Upon departure from Kingston, northbound, Sanctuary and crew run to Waterford, NY.  Waterford is the gateway village to the NYS Canal System.  There are marinas along the Hudson, at Catskill, NY (mile 107.2), Athens, NY (mile 111.2), Coeyman’s Landing, NY (mile 127.5), and Albany, NY (mile 139.5).  All of the communities of the mid-Hudson Valley are 19th Century working villages.  In general, we don’t stop after Kingston until we get to Waterford.  Albany is NY’s capitol city.   We’ve seen it.  The Port of Albany is not difficult for cruiser’s to transit.  The Albany Yacht Club (mile 139.4) in downtown Albany has a deserved good reputation, with floating docks and a small ships store.  It is within walking distance of local pub food and pizza sources.  Ground transportation would be needed to get to grocery shopping.

Troy Federal Lock - US Army Corps of Engineers

Troy Federal Lock – US Army Corps of Engineers

Above Albany, cruisers pass through the “Federal Lock” at Troy (mile 147.7).  That lock gets it’s moniker because it is operated by the US Army Corps of Engineers rather than the NYS Canal Corporation (“feds;” get it?).  That lock and dam stops the tide level variations on the Hudson.  Once north of the Federal Lock, cruisers are in the NYS Canal System.  At Waterford, the route divides; one goes North to and through Lake Champlain, the other goes West towards the Mohawk Valley on the historic Erie Canal.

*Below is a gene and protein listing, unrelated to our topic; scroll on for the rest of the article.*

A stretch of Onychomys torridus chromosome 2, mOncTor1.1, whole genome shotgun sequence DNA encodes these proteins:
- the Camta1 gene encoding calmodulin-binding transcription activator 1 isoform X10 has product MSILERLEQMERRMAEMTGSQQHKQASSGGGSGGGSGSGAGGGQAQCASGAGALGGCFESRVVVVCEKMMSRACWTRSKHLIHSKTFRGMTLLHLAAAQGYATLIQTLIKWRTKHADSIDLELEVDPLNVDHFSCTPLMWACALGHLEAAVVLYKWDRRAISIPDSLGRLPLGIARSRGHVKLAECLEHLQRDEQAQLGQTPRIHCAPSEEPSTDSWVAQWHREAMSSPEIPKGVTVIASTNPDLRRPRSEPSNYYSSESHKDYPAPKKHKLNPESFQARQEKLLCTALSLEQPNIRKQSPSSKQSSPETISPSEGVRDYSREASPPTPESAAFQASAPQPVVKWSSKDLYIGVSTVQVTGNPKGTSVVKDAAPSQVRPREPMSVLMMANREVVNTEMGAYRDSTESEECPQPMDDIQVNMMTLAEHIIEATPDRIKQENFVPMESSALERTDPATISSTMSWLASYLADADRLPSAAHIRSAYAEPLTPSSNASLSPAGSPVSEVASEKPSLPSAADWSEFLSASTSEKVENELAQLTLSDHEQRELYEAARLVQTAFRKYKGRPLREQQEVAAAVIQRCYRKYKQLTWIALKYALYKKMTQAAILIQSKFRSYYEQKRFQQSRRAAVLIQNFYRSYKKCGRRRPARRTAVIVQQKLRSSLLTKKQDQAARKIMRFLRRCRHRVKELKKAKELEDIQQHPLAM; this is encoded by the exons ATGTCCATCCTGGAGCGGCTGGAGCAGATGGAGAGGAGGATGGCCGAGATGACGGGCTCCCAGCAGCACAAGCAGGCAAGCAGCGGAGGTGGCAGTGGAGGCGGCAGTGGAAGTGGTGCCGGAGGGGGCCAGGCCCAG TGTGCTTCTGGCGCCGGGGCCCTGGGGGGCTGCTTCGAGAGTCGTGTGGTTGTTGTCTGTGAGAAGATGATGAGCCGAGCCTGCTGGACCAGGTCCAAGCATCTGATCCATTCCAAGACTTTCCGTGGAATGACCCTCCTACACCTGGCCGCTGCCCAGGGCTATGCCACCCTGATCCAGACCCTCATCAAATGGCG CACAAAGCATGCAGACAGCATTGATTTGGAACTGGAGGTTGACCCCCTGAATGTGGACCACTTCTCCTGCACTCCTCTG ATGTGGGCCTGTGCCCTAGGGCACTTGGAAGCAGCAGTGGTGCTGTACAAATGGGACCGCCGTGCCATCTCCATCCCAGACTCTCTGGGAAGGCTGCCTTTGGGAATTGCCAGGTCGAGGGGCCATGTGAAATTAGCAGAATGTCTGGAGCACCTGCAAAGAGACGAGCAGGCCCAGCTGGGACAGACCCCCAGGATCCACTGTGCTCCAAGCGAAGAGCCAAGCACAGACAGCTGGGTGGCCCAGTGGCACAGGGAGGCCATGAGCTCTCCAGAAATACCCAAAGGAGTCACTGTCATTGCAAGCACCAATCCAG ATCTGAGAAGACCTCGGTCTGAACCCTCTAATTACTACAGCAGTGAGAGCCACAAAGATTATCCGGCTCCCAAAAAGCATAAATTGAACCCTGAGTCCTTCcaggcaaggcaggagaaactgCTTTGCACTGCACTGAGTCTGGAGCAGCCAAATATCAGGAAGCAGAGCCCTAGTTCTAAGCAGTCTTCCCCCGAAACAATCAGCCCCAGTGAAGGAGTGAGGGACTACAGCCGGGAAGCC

Erie Canal Visitor's Center, Waterford, NY

Erie Canal Visitor’s Center, Waterford, NY

Waterford, NY, is a great stop for cruising visitors, with free, first-come, first served, floating docks with 30A and 50A power and water, and serviceable if crude heads and showers.  Some years, the NYS Canal System length-of-stay limit (48 hours) is enforced, and other years, not.  Check with the friendly folks at the Visitor’s Center.  There is also a high wall at Waterford that can be used for alongside dockage.  Shore access on that wall may require substantial agility depending on the design and free-board of the boat involved.  Immediately West of the Visitor’s Center is the “flight” of five locks that mark the beginning of the Erie Canal and the transition from the Hudson to the Mohawk River.

The headwaters of the Hudson River follow the Champlain Canal north to Lock C7, and then the river wanders off to the NW into the Adirondack Park to wilderness venues like North Creek and Newcomb, where it becomes a magnificent, pristine mountain creek instead of just a magnificent, deep-water river-estuary.   The transit from the New Jersey Palisades north through the Catskills to Albany and again north to and through Lake Champlain is every bit as beautiful as the Georgian Bay region of Canada or the Grand Canyon of the Tennessee.  Do not rush this area thinking better things are ahead.  That would be a great under-estimation of what this region has to offer!

Two cruising guides we particularly like for this region include:
1.  “Cruising Guide to the Hudson River, Lake Champlain and the St. Lawrence River,” by Alan and Susan McKibben, The Lake Champlain Publishing Company, Burlington, VT, 2006
2.  “Hudson River Guide (2014),” Lawrence Zeitlin, self-published,


Albemarle Sound & Edenton, NC

Roanoke Inlet in the early 18th Century

Roanoke Inlet carried ship draft depths in the 18th Century, enabling a robust shipping trade at Edenton.